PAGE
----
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Multispectral or Thermal Imaging? Introducing the Thermion Duo Multispectral Riflescopes | Pulsar Vision UK & ROI
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A New, More Modern Way of Hunting…

The unveiling of the Thermion Duo DXP50 and the Thermion Duo DXP55 introduced the first multispectral riflescope to the Pulsar product range, offering users the detection capabilities they would find through a thermal imaging device, with the identification capabilities they would achieve with a regular day scope, in one classically designed riflescope.

You can find out more about the Thermion Duo DXP50 here, and the Thermion Duo DXP55 here. But in this article, we’re going to go deeper into how multispectral technology can offer so much more than conventional thermal imaging optics.

What is Multispectral Imaging?

A multispectral imager is a device that transmits images via multiple channels; in the case of the Thermion Duo series, these channels consist of a thermal channel and a digital day optics channel. But why would you need both? A multispectral imaging device offers more convenience, better accuracy, and even greater detection capabilities when compared with standard day optics or thermal imaging devices — allowing users to use just one single scope without the need to switch between day and thermal optics.

See it in Action…

Which is Better, Thermal or Multispectral Optics?

Answering this question is really down to user requirements and device application, however, in our opinion, the multispectral device will always come out on top; by combining the identification capabilities of conventional day optics with the exceptional detection capabilities of a Pulsar thermal imaging device,  both models in the Thermion Duo series make sure you never miss a single important detail whilst out in the field — allowing users to make well-informed decisions when it matters most.



Multispectral imaging devices even allow users to continue their hunt in adverse weather conditions. Take for example the Thermion Duo riflescopes — users can hunt comfortably through the digital daytime channel and, once the weather take a turn, cut right through the fog, rain, or snow by quickly switching to the thermal channel. Dual-channel Picture-in-Picture (PiP) mode even allows users to observe an animal through the daytime channel, whilst using a zoomed-in frame in the top 10% of the display to inspect the animal through the thermal channel, without ever losing control of the field of view.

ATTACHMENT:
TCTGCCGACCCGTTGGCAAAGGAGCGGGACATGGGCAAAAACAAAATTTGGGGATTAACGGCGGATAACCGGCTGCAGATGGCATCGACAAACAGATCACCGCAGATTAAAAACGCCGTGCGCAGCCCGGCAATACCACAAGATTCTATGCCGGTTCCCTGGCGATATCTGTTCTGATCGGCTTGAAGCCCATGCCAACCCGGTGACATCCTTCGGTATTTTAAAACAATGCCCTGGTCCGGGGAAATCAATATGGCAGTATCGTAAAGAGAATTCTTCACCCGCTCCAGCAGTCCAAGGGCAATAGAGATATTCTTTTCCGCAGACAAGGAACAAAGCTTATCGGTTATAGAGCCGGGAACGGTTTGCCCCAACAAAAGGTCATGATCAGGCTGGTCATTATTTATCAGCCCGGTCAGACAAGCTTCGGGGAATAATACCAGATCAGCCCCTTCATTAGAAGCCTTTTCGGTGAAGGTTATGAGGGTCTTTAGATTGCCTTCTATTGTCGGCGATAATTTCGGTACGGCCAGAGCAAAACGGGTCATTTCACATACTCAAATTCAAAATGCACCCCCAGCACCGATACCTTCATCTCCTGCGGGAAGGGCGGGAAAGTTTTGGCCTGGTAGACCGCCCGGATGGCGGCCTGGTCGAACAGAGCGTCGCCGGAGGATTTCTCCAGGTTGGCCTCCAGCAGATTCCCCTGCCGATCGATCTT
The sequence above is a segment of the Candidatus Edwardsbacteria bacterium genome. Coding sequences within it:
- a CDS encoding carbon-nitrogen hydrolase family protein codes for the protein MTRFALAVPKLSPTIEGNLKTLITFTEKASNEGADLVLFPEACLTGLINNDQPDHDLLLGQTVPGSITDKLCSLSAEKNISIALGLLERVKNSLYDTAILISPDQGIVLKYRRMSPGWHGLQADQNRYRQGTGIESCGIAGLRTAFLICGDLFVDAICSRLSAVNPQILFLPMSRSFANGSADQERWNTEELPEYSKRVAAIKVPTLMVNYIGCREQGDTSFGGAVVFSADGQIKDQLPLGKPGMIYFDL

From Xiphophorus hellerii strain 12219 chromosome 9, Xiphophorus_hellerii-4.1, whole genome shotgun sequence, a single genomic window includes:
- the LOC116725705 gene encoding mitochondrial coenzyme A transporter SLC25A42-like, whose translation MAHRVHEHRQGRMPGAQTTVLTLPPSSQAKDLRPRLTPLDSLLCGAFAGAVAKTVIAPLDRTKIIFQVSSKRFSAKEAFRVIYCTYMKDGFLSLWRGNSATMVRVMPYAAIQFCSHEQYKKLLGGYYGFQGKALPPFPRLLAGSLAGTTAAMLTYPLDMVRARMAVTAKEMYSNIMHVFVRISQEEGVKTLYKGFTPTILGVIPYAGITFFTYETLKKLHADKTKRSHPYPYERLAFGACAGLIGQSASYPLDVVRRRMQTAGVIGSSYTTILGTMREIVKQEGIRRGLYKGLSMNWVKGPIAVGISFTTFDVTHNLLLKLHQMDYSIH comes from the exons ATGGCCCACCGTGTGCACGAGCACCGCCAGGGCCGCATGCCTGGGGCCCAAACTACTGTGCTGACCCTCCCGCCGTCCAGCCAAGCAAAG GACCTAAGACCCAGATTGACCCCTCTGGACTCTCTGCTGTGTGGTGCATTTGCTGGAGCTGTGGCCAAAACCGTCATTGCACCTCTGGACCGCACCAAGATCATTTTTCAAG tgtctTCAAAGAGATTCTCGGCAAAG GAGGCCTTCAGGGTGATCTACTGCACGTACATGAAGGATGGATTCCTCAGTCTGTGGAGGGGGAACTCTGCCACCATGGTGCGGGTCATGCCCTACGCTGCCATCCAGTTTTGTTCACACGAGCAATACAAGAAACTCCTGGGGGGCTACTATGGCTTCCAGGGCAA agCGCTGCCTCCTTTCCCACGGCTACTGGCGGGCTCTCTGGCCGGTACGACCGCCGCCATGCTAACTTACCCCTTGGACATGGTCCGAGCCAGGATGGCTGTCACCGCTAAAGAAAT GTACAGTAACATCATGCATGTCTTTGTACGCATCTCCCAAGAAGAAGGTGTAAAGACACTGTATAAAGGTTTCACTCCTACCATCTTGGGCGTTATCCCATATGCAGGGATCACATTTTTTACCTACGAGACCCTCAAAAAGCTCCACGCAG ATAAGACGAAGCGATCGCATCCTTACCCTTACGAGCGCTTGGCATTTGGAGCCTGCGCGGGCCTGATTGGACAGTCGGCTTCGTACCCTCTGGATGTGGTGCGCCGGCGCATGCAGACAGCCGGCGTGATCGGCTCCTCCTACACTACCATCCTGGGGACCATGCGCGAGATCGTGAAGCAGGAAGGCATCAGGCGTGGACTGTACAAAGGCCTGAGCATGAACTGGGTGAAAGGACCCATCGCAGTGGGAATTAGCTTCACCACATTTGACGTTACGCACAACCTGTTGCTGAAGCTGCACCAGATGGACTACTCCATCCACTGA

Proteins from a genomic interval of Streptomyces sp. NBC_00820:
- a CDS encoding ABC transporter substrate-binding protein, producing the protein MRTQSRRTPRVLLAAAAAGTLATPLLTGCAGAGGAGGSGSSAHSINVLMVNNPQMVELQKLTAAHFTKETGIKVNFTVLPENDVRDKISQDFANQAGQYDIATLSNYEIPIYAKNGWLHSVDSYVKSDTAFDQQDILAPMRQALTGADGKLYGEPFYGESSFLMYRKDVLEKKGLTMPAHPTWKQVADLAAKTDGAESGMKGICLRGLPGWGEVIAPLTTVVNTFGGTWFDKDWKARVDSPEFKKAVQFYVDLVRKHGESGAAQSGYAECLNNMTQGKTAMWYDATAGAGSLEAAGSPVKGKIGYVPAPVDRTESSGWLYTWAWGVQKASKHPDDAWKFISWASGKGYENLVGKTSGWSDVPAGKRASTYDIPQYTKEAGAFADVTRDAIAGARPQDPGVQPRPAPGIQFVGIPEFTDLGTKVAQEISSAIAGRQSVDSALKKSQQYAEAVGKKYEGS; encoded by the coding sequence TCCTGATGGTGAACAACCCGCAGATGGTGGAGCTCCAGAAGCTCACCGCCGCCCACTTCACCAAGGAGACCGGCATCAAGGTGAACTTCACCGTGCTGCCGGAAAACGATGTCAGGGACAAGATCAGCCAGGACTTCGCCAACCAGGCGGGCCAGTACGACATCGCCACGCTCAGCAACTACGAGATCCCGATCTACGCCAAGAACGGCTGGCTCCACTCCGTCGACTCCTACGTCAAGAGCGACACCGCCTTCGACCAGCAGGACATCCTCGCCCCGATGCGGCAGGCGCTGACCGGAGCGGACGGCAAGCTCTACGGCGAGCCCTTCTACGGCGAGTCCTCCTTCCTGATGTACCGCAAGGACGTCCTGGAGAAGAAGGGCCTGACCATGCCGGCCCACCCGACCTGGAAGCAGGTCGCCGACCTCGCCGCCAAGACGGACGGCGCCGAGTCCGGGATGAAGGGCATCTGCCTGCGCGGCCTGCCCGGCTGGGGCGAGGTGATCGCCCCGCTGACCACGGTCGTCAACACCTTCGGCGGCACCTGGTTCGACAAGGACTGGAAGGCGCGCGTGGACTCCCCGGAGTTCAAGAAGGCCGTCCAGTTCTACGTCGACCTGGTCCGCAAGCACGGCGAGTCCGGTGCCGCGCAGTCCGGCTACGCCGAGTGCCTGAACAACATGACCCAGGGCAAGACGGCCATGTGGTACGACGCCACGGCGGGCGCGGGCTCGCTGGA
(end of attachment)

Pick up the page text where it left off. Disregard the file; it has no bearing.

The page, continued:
Is Thermal Functionality Sacrificed in Multispectral Devices?

A common concern when it comes to multispectral devices is a loss of quality and operational longevity in the thermal channel. But fear not — the Thermion Duo series is built on Pulsar’s flagship Thermion 2 LRF XP50 Pro thermal imaging riflescope, and features all the same operational, digital, and connectivity capabilities found in this device. Putting it simply, owning a Thermion Duo multispectral riflescope is like owning a thermal imaging riflescope with an integrated digital camera!

Are Multispectral Devices Only Available as Riflescopes?

For those who don’t need or want a riflescope, multispectral devices are also available as binoculars with the Merger Duo NXP50 (coming soon), and, soon enough, as monoculars. Take, for example, the new Telos LRF XP50 — Pulsar’s recently-launched thermal imaging monocular that is capable of technological upgrades. This device features a plethora of upgradeable options, including the ability to add an additional channel and do away with the need to choose between a thermal imaging monocular and a multispectral imaging monocular. When it comes down to it, a multispectral imaging is another way in which Pulsar can offer our users the opportunity to see beyond the invisible.

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